The history of the electric bass part two: beyond Fender
26th Feb 2014 | 00:00
The second installment of our five-part mini series dedicated to exploring the history of the electric bass.
BASS EXPO 2014: In spite of Fender having set a high standard with the Precision, it was not producing vast quantities at any time during the 1950s. When Fender introduced the Stratocaster the bass was given a new contoured body that was considerably more comfortable than the relatively sharp edge of the original body.
This happened around late 1953/54 and became known as the 'Transitional P-Bass'. It helped to continue interest in the instrument but there was no way that other American guitar manufacturers were going to sit back and watch Fender take the monopoly on the bass guitar. Gibson and Rickenbacker were particularly eager to get in on the act and grab some of this new retail action for themselves.
Although well established in the archtop electric guitar field Gibson was now producing the Les Paul so although a solid bass with a carved top, the violin shape of the Electric Bass was actually something of a surprise when it was introduced in 1953.
With a shorter scale than the Precision, a glued-in neck and a huge humbucking pickup positioned towards the neck this bass had a fat warm sound that was quite unlike the Fender. It took a little while to settle as some models featured painted f-holes and a coach line to the body edge whist others were left natural, but structurally each had an extendable endpin so it could be played in an upright position.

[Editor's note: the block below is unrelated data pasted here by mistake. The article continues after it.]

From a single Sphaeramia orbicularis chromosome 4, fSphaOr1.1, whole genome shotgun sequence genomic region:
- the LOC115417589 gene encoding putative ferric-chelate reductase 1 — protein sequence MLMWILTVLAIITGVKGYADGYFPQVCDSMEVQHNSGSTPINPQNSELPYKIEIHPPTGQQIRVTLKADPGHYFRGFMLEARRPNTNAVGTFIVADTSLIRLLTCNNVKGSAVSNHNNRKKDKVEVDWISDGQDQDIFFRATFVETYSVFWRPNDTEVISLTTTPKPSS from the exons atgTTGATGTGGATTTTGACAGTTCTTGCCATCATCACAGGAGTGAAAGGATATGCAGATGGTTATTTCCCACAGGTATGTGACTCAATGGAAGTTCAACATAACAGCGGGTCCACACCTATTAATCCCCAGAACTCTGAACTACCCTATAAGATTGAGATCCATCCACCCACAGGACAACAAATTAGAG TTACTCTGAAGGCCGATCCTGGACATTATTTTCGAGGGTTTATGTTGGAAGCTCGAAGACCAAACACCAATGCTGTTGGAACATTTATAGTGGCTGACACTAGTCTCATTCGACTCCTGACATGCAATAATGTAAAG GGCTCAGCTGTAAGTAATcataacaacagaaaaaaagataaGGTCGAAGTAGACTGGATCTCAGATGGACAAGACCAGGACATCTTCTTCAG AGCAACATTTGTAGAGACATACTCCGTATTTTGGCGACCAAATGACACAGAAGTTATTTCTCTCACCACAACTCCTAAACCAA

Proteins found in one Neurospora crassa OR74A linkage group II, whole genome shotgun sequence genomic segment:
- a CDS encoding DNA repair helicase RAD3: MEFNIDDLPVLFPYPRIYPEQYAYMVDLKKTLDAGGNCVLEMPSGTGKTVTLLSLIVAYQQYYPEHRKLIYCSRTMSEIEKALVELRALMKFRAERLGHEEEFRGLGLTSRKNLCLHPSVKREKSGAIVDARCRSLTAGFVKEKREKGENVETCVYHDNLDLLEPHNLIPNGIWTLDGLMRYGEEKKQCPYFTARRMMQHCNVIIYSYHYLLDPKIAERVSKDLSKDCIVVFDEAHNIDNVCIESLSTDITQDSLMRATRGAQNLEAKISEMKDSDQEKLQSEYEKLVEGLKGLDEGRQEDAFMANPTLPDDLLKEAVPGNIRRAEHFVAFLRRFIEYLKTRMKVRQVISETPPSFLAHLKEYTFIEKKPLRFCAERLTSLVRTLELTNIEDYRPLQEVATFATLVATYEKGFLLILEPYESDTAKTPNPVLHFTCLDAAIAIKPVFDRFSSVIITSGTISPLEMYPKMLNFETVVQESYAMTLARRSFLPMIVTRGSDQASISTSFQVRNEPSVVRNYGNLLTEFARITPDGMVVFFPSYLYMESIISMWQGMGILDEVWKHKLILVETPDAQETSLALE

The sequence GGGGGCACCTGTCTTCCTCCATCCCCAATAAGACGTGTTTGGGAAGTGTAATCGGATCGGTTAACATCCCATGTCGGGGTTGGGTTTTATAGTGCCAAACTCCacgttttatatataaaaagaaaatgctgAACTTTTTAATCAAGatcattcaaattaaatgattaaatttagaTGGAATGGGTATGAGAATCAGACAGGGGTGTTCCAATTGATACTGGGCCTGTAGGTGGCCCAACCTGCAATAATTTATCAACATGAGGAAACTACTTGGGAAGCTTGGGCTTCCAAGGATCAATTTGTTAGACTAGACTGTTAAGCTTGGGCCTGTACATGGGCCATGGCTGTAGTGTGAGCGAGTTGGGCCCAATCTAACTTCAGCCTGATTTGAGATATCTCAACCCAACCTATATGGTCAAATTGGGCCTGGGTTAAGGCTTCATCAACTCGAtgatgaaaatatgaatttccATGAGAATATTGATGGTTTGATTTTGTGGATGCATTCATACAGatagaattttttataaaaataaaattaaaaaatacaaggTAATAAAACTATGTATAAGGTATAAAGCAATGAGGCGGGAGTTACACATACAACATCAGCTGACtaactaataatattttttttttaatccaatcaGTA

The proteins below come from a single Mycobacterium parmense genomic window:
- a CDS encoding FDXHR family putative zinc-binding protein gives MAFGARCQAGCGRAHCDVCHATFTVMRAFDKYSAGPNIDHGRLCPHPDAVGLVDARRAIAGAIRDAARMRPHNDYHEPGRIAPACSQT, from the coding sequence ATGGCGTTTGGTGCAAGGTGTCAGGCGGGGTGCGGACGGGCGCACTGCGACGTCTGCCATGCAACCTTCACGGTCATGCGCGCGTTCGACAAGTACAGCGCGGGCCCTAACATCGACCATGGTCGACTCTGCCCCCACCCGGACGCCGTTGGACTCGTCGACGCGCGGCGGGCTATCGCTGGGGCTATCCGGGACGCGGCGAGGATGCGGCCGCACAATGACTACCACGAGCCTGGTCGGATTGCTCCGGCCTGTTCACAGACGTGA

This was a great design ploy to temp traditional players into gradually making the change. However Gibson made bigger impact in 1958 with its EB-2 bass, a thinline semi-hollow bodied instrument with real f-holes and like the Electric Bass it initially had banjo-style tuners that projected backwards from the headstock. It also had the same humbucking pickup, a single-saddle bridge/tailpiece and a pushbutton tone switch.
Jimmy Page used one when he first joined the Yardbirds as a bass player although his was the later version with regular tuners. The last of the banjo headstocks appeared in 1959 on the EB-0 bass. This was a cheaper bass (hence the 0 in the designation) and caused the more expensive original Electric Bass to be renamed the EB-1 when it was reintroduced in 1969. The EB-0 drew on the success of the Les Paul Junior guitar and featured basic electronics and a slab body with a double cutaway.
By now Rickenbacker was also testing the water. Its early electric guitars and basses sported a very distinctive double horseshoe magnet pickup developed way back in the 1930s by Los Angeles steel guitar player George Beauchamp.
It was first used on the prototype 'Frying Pan' guitar devised by him and Harry Watson who had been working in the National guitar factory. His friend Adolph 'Rick' Rickenbacker had the money and the means to put the 'guitar' into production and naturally the pickup was adapted when the first Rickenbacker bass, the 4000, came into being in 1957.
It was a stunning looking instrument and like Fender had a futuristic look about it with a 'cresting wave' shaped solid body. It also made use of neck-through-body construction, which gave the early models a distinctive stripe on the body and the 'jigsaw puzzle' headstock an even more dramatic appearance.